First, let them feel you inside their world, not outside of it. This lets their anxious brain know that support is here - that you see what they see and you get it. This happens through validation. It doesn't mean you agree. It means that you see what they see, and feel what they feel. Meet the intensity of their emotion, so they can feel you with them. It can come off as insincere if your nonverbals are overly calm in the face of their distress. (Think a zen-like low, monotone voice and neutral face - both can be read as threat by an anxious brain). Try:

'This is big for you isn't it!' 
'It's awful having to do things you haven't done before. What you are feeling makes so much sense. I'd feel the same!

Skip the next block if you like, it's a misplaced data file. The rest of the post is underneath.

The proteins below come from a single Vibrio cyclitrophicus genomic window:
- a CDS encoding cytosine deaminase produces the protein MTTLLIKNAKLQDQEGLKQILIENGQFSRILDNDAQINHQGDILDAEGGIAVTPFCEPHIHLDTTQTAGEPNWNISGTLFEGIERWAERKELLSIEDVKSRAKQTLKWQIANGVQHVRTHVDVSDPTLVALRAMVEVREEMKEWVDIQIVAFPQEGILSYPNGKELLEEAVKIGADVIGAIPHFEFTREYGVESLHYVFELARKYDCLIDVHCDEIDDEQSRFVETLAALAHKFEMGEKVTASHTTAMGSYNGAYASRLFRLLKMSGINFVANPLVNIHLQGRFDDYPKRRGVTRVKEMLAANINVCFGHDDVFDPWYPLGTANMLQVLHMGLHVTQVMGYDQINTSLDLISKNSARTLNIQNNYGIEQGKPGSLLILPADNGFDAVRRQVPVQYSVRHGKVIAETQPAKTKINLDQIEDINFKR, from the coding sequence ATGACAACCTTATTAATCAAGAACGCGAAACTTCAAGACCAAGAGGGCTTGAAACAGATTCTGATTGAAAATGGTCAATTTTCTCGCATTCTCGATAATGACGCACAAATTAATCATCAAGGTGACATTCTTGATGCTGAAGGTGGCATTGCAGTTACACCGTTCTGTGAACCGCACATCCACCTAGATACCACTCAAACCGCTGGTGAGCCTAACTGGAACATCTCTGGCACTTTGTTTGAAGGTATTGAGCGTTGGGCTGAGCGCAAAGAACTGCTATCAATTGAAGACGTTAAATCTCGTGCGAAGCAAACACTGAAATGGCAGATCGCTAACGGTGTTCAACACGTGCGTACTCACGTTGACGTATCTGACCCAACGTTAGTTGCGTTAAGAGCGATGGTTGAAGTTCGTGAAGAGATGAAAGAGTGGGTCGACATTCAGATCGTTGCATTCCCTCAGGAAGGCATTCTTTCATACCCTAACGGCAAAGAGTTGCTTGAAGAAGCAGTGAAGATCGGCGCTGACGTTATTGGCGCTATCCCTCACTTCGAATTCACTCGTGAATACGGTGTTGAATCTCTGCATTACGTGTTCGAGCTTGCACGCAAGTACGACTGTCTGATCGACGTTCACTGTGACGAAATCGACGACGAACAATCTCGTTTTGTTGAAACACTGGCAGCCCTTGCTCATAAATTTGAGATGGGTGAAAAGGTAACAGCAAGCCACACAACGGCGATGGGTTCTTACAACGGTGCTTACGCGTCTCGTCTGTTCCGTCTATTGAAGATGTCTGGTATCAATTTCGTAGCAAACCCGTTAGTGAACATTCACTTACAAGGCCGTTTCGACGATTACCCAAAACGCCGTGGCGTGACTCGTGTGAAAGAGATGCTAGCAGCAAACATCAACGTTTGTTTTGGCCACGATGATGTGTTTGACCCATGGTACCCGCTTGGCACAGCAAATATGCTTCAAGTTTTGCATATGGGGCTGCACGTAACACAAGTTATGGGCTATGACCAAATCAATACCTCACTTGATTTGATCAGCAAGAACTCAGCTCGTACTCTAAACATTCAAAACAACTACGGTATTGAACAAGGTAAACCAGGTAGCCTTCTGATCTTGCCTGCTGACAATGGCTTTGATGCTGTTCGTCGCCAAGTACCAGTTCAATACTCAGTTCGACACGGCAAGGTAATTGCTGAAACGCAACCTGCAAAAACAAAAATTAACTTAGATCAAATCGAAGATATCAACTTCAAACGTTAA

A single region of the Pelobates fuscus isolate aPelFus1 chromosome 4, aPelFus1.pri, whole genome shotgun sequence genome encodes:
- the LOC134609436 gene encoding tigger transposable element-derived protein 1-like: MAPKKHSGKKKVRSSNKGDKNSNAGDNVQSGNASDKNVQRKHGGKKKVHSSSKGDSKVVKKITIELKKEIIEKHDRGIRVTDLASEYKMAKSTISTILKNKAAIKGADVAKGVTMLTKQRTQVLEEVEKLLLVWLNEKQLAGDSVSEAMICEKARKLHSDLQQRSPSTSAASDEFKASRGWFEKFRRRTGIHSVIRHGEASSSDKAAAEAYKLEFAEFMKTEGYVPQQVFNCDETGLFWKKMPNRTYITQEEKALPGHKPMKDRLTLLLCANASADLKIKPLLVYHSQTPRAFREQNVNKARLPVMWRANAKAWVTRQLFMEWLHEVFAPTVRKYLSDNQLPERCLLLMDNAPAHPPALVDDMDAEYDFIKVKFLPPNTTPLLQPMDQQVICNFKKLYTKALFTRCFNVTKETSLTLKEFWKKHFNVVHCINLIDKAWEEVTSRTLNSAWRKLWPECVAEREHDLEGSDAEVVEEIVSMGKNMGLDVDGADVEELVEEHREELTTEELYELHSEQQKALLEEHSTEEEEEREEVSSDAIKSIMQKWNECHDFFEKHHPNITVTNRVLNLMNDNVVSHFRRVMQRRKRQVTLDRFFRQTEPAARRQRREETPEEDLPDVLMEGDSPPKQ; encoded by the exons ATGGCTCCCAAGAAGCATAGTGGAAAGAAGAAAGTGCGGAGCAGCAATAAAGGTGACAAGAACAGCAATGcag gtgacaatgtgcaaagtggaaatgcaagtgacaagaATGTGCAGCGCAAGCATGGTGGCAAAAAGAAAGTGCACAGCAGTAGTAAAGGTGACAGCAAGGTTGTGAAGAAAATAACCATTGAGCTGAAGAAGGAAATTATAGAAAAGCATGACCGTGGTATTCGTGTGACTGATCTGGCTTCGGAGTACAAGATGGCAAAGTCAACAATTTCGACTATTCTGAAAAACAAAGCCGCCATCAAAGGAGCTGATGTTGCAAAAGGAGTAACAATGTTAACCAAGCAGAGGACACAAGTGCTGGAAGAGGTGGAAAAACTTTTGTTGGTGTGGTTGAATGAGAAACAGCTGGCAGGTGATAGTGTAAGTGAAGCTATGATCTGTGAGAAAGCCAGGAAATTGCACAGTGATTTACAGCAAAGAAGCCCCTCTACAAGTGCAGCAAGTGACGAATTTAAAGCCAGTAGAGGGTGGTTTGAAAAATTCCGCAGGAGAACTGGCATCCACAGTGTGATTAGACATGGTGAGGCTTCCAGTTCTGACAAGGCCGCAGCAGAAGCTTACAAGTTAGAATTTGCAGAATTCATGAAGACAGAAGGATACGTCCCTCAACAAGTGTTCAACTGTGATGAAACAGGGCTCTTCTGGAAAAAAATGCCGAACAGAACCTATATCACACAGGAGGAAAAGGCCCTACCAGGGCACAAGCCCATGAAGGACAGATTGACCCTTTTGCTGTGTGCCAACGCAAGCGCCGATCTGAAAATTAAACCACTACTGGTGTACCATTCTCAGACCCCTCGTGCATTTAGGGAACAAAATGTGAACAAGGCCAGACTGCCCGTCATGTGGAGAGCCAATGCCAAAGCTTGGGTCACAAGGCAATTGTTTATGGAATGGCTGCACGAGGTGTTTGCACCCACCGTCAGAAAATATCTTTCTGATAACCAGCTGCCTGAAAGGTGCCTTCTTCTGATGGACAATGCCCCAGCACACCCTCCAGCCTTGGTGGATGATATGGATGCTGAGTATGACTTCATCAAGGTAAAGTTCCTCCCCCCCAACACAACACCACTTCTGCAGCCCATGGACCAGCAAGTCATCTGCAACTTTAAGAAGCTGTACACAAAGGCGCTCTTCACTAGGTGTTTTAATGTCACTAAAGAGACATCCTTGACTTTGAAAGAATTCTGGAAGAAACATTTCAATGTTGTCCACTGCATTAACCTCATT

Once they really feel you there with them, then they can trust what comes next, which is your felt belief that they will be safe, and that they can do hard things. 

Even if things don't go to plan, you know they will cope. This can be hard, especially because it is so easy to 'catch' their anxiety. When it feels like anxiety is drawing you both in, take a moment, breathe, and ask, 'Do I believe in them, or their anxiety?' Let your answer guide you, because you know your young one was built for big, beautiful things. It's in them. Anxiety is part of their move towards brave, not the end of it.